On Animation
March 22, 2017

6 questions you should ask before developing an explainer video for your brand

One of the best pieces of advice I’ve heard if you’re considering taking up a new hobby is to Google, “Things I wish I’d known before trying [hobby]”. This is a quick way to scope out potential downsides you may not have previously considered. Likewise before undertaking a new project, whether creative or corporate, it’s wise to consider what questions you need to ask yourself to be prepared for the oncoming production.

Today we’re looking at six questions to ask yourself when considering getting an explainer video made for your brand, and why you need to be asking them.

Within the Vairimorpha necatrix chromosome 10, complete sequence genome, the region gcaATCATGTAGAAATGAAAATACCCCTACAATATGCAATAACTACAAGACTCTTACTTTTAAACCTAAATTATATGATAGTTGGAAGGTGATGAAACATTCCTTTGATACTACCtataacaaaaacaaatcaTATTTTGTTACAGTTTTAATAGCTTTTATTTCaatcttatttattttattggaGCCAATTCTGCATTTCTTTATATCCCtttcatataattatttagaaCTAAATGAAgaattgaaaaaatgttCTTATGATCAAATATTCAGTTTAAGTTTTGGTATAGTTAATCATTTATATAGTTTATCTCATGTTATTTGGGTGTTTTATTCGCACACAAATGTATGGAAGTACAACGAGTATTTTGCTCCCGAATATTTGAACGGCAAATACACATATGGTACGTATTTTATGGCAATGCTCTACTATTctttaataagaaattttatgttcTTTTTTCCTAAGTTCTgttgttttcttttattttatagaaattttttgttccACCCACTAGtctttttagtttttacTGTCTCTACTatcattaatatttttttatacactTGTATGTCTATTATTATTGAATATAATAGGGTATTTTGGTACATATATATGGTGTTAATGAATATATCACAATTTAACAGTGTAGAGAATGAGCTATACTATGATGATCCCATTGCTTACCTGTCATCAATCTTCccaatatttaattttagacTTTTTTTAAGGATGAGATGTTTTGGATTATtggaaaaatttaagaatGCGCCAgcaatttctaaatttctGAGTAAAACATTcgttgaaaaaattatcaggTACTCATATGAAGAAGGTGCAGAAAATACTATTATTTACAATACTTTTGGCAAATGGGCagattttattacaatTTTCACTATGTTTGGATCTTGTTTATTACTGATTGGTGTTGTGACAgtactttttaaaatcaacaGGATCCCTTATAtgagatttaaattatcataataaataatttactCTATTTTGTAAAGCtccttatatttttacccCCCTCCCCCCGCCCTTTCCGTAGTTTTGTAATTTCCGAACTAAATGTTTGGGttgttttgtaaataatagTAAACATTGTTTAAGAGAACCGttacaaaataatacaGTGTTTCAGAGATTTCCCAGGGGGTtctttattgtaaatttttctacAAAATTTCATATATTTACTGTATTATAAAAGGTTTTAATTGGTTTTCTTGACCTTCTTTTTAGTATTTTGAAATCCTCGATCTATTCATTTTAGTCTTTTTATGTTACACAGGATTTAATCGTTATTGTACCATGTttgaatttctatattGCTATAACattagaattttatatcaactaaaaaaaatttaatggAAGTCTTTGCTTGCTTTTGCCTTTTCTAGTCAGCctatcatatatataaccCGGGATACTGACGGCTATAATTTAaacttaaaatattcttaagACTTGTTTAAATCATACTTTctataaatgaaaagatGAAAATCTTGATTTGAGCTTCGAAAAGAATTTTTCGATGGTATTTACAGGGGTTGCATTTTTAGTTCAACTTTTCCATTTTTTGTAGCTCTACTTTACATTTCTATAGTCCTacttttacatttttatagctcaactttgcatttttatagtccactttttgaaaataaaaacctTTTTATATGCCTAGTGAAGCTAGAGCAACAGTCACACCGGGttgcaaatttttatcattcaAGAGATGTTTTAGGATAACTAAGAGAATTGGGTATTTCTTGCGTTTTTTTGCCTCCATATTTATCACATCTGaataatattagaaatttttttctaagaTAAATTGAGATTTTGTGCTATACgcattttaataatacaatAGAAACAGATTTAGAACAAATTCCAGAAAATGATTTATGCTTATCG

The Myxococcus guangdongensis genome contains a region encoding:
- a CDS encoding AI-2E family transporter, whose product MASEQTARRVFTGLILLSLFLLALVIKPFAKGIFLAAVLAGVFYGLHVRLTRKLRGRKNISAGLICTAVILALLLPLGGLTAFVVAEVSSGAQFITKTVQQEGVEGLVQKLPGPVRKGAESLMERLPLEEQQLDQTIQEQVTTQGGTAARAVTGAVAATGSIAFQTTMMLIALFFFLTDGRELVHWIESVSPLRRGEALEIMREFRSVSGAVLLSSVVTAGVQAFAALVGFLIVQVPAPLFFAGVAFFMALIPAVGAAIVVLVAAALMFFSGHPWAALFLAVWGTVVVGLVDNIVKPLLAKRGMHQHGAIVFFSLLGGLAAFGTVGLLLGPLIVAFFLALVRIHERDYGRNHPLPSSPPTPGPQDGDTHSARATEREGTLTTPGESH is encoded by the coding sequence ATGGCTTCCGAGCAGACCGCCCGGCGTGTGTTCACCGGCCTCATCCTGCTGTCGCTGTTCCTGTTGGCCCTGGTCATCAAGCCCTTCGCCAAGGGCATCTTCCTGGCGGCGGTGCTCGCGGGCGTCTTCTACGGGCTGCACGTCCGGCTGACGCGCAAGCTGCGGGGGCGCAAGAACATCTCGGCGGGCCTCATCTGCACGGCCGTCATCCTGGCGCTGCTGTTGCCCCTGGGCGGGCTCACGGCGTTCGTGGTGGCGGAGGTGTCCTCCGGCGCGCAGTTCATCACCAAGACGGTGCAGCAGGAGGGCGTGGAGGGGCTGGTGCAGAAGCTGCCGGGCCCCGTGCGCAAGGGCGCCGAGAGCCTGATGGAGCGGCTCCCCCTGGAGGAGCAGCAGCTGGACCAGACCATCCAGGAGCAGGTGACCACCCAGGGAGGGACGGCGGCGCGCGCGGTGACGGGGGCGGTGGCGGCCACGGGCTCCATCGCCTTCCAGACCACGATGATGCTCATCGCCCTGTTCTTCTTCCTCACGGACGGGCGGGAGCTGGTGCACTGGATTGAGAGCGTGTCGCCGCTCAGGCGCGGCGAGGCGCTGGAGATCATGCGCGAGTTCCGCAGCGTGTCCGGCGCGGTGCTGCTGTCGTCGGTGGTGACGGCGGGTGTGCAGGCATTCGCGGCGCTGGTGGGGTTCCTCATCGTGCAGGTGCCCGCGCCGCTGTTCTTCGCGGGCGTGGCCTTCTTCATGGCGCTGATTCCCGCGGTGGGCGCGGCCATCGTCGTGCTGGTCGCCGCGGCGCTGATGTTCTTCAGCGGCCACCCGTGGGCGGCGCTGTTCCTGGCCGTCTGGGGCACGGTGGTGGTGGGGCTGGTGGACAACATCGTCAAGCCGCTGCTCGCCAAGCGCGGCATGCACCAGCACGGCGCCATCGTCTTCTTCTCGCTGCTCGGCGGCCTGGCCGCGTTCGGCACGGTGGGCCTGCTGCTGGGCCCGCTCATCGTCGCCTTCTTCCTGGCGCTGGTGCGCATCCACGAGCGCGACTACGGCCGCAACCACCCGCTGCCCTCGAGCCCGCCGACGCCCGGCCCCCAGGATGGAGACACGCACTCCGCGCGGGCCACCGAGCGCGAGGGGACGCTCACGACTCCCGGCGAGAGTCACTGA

1) what does my ideal consumer actually look like?

If you’re in any sort of business, you’ve already thought about this. You know how old your customer is, their gender, their interests, and where they spend their time. But more specifically, do you know what they physically look like, or what they think they look like?

When you start representing your brand with a visual medium like video, it’s important to look seriously at the characters you’re using to tell your brand’s story. Are the characters in your video actually representative of your ideal audience, or are they flat, generic ‘everyman’ clones?

Animation affords a greater range of characters, even branching into the non-human. That’s not to say that your ideal audience are robots, dogs, or aliens who for some reason need car insurance, but if your brand’s story is best told by a neutral third party then this is a great option to have up your sleeve.

2) what problem do they need solving?